About the Virgin

  • me
    I'm in my 30s and I'm still a virgin. These are my stories.
  • also me
    Sometimes I'm funny. Who wouldn't be with all this pent-up energy?

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Thursday, 03 November 2005

Comments

the church definitely toute's the idea of 'freedom from the crap' yet they continue to be shocked when people do not toe the invisible lines. happen to swear? oh my gosh! happen to drink? dear lord! talk about sex and the fact you want it as a singleton? holy hell you bought yourself the burning pit.
well, it may not be quite that extreme but it more than has it's moments.

if you are not "needy" as a woman it seems to put a lot of the boys off. for some reason it can be threatening.

little do they know.

maybe theres something about confidence that suggests to a man the woman in question is not going to rely on them for basic instinctive protection. i'm intelligent etc etc (at leats i hope!) but i also happen to be kind of small, and kind of 'cute' looking...and i get hit on by guys who WANT a relationship. they want all the boring stuff like making dinner together, watching crappy films. i don't generally get hit on so often by those kind of guys who make it clear theyre just after sex...

I can't imagine having a very good relationship with someone who is completely "malleable and awed." Although I suppose it would be a confidence booster for any guy to have an "awed" girlfriend... I might just ask my wife for a bit of awe now and then.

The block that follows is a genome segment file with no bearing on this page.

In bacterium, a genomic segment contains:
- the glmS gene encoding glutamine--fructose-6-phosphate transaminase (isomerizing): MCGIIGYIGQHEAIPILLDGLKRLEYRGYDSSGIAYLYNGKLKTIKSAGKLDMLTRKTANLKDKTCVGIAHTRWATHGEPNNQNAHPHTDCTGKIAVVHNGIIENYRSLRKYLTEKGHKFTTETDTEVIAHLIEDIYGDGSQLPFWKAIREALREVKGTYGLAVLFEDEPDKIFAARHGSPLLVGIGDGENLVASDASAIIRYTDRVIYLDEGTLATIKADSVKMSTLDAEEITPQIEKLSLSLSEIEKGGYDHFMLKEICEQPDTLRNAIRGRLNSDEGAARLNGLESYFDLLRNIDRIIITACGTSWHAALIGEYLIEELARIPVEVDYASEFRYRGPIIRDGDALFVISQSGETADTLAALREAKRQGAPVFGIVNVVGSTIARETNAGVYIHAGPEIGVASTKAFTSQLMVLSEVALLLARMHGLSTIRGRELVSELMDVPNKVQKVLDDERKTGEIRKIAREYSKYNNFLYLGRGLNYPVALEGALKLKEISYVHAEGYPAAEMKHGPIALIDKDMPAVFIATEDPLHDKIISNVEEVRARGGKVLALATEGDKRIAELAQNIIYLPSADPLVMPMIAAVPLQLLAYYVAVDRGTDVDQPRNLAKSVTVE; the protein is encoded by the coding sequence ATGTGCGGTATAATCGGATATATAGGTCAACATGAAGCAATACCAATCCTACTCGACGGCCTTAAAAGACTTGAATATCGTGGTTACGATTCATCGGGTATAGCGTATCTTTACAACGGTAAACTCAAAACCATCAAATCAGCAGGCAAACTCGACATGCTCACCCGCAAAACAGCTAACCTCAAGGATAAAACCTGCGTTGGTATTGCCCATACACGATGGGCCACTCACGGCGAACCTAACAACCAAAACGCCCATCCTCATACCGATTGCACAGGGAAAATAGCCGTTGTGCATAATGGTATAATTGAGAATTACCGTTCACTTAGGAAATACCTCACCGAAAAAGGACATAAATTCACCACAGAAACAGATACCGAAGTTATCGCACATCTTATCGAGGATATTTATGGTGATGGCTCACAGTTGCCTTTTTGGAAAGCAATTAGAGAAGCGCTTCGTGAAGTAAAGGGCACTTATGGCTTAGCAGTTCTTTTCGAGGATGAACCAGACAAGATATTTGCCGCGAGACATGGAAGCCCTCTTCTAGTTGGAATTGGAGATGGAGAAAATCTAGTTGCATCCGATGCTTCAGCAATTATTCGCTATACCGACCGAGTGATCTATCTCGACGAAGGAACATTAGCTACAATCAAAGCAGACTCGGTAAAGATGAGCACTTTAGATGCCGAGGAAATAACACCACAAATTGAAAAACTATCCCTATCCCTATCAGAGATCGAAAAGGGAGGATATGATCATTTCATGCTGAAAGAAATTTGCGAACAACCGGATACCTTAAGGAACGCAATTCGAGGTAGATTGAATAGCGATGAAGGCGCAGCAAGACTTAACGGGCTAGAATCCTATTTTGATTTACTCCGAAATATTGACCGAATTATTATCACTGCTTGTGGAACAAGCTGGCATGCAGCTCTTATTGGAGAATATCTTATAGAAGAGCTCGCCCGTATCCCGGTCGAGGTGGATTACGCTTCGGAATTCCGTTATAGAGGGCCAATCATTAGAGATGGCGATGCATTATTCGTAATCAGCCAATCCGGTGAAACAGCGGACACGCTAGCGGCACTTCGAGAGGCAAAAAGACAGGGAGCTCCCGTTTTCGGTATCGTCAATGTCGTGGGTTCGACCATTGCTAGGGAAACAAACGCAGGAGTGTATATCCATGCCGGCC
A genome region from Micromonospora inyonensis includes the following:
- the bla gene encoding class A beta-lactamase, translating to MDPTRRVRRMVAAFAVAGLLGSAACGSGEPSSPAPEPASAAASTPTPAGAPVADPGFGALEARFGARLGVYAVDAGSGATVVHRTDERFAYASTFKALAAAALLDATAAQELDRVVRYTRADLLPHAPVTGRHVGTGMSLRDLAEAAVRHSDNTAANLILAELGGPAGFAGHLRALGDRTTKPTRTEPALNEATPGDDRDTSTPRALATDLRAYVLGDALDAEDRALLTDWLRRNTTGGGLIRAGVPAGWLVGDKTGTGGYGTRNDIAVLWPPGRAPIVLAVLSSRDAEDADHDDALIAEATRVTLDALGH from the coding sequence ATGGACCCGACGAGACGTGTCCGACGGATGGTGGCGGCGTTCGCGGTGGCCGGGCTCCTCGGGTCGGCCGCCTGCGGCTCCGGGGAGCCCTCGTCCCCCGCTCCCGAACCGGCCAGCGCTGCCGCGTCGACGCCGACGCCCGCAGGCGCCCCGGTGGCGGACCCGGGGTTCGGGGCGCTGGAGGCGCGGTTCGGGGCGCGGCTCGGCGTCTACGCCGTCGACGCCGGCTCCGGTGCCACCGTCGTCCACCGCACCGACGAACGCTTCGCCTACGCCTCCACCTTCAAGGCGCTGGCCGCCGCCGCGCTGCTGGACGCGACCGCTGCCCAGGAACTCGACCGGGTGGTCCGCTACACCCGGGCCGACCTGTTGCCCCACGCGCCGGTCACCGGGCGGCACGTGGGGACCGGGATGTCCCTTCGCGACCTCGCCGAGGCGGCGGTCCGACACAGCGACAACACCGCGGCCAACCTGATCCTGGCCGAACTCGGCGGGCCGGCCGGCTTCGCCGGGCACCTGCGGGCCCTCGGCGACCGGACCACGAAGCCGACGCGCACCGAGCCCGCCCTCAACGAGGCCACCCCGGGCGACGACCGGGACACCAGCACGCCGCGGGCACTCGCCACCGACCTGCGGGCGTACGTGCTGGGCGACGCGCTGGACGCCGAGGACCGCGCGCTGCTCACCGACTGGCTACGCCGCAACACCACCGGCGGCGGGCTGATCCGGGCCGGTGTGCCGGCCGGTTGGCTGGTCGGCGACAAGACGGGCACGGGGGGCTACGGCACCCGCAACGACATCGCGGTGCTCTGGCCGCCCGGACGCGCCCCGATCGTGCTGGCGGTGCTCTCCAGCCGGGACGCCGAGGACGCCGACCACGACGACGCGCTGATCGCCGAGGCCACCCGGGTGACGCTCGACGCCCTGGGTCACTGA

I believe most guys do want a confident woman. But, on the other hand, it is true that extremely powerful, confident, "liberated" women often give off the idea that they don't need a man. Just like you mentioned in the last paragraph. Men definitely enjoy feeling needed.

Wow. Though the link didn't work for me, I'm just floored. I need to think this through.

J: 'Toe the invisible lines'... Yep, that pretty much sums it up.

Piupiu: Funny how that goes, eh?

FTN: I think maybe the man in question was over-stating things to make a point. I doubt men want women who walk around in a continual state of awe, but nor do most men want a jaded woman.

And as to the confidence, well there's confidence and then there's confidence, you know? Confidence in certain areas is sexy, but, yep, most men want to feel needed.

KtP: I fixed the links now. And, ya, takes a while to process all the various implications. I don't think the article represents the whole truth. It would be impossible to fully represent the nature of male-female relationships in writing, never mind in 10 or so pages. But it definitely does contain truth. Much as I dislike those truths, I'm not dumb enough to deny them.

Nahnah, I disagree with that completely. My problem has always been being attracted to the strong-willed sort. :) I am exceptionally anti-wilting flower.